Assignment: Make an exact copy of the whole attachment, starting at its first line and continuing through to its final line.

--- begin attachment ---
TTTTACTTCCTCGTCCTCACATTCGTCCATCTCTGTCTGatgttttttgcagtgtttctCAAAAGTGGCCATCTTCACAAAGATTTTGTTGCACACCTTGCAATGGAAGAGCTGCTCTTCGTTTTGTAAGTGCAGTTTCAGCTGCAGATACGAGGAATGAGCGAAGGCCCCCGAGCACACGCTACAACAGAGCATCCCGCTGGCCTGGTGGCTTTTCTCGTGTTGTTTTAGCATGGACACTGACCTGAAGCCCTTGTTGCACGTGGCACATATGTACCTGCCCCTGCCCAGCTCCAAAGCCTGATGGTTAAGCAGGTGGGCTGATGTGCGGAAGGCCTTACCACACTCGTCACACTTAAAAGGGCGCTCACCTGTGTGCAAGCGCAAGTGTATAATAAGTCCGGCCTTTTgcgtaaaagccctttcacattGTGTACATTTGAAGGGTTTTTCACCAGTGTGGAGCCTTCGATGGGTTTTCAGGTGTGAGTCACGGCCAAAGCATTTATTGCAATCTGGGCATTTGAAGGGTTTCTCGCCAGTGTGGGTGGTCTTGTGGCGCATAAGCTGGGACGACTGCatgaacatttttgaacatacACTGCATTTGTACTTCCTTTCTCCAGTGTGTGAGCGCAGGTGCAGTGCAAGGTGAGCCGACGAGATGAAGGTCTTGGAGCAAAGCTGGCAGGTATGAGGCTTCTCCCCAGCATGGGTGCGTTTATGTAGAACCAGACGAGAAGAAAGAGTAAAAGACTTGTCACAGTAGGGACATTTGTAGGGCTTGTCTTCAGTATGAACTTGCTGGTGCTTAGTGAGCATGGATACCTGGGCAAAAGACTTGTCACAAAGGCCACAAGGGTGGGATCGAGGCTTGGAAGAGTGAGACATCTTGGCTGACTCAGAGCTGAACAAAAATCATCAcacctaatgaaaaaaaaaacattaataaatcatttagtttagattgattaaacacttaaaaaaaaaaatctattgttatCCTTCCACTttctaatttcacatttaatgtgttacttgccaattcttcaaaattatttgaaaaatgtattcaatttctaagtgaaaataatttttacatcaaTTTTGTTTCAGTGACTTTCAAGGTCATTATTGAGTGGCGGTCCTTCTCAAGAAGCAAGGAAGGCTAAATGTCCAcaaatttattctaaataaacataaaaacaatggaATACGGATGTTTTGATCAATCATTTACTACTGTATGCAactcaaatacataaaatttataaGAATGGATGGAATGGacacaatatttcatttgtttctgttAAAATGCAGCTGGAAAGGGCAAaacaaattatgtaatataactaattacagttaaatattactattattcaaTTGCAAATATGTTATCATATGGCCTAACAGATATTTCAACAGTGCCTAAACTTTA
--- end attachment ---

TTTTACTTCCTCGTCCTCACATTCGTCCATCTCTGTCTGatgttttttgcagtgtttctCAAAAGTGGCCATCTTCACAAAGATTTTGTTGCACACCTTGCAATGGAAGAGCTGCTCTTCGTTTTGTAAGTGCAGTTTCAGCTGCAGATACGAGGAATGAGCGAAGGCCCCCGAGCACACGCTACAACAGAGCATCCCGCTGGCCTGGTGGCTTTTCTCGTGTTGTTTTAGCATGGACACTGACCTGAAGCCCTTGTTGCACGTGGCACATATGTACCTGCCCCTGCCCAGCTCCAAAGCCTGATGGTTAAGCAGGTGGGCTGATGTGCGGAAGGCCTTACCACACTCGTCACACTTAAAAGGGCGCTCACCTGTGTGCAAGCGCAAGTGTATAATAAGTCCGGCCTTTTgcgtaaaagccctttcacattGTGTACATTTGAAGGGTTTTTCACCAGTGTGGAGCCTTCGATGGGTTTTCAGGTGTGAGTCACGGCCAAAGCATTTATTGCAATCTGGGCATTTGAAGGGTTTCTCGCCAGTGTGGGTGGTCTTGTGGCGCATAAGCTGGGACGACTGCatgaacatttttgaacatacACTGCATTTGTACTTCCTTTCTCCAGTGTGTGAGCGCAGGTGCAGTGCAAGGTGAGCCGACGAGATGAAGGTCTTGGAGCAAAGCTGGCAGGTATGAGGCTTCTCCCCAGCATGGGTGCGTTTATGTAGAACCAGACGAGAAGAAAGAGTAAAAGACTTGTCACAGTAGGGACATTTGTAGGGCTTGTCTTCAGTATGAACTTGCTGGTGCTTAGTGAGCATGGATACCTGGGCAAAAGACTTGTCACAAAGGCCACAAGGGTGGGATCGAGGCTTGGAAGAGTGAGACATCTTGGCTGACTCAGAGCTGAACAAAAATCATCAcacctaatgaaaaaaaaaacattaataaatcatttagtttagattgattaaacacttaaaaaaaaaaatctattgttatCCTTCCACTttctaatttcacatttaatgtgttacttgccaattcttcaaaattatttgaaaaatgtattcaatttctaagtgaaaataatttttacatcaaTTTTGTTTCAGTGACTTTCAAGGTCATTATTGAGTGGCGGTCCTTCTCAAGAAGCAAGGAAGGCTAAATGTCCAcaaatttattctaaataaacataaaaacaatggaATACGGATGTTTTGATCAATCATTTACTACTGTATGCAactcaaatacataaaatttataaGAATGGATGGAATGGacacaatatttcatttgtttctgttAAAATGCAGCTGGAAAGGGCAAaacaaattatgtaatataactaattacagttaaatattactattattcaaTTGCAAATATGTTATCATATGGCCTAACAGATATTTCAACAGTGCCTAAACTTTA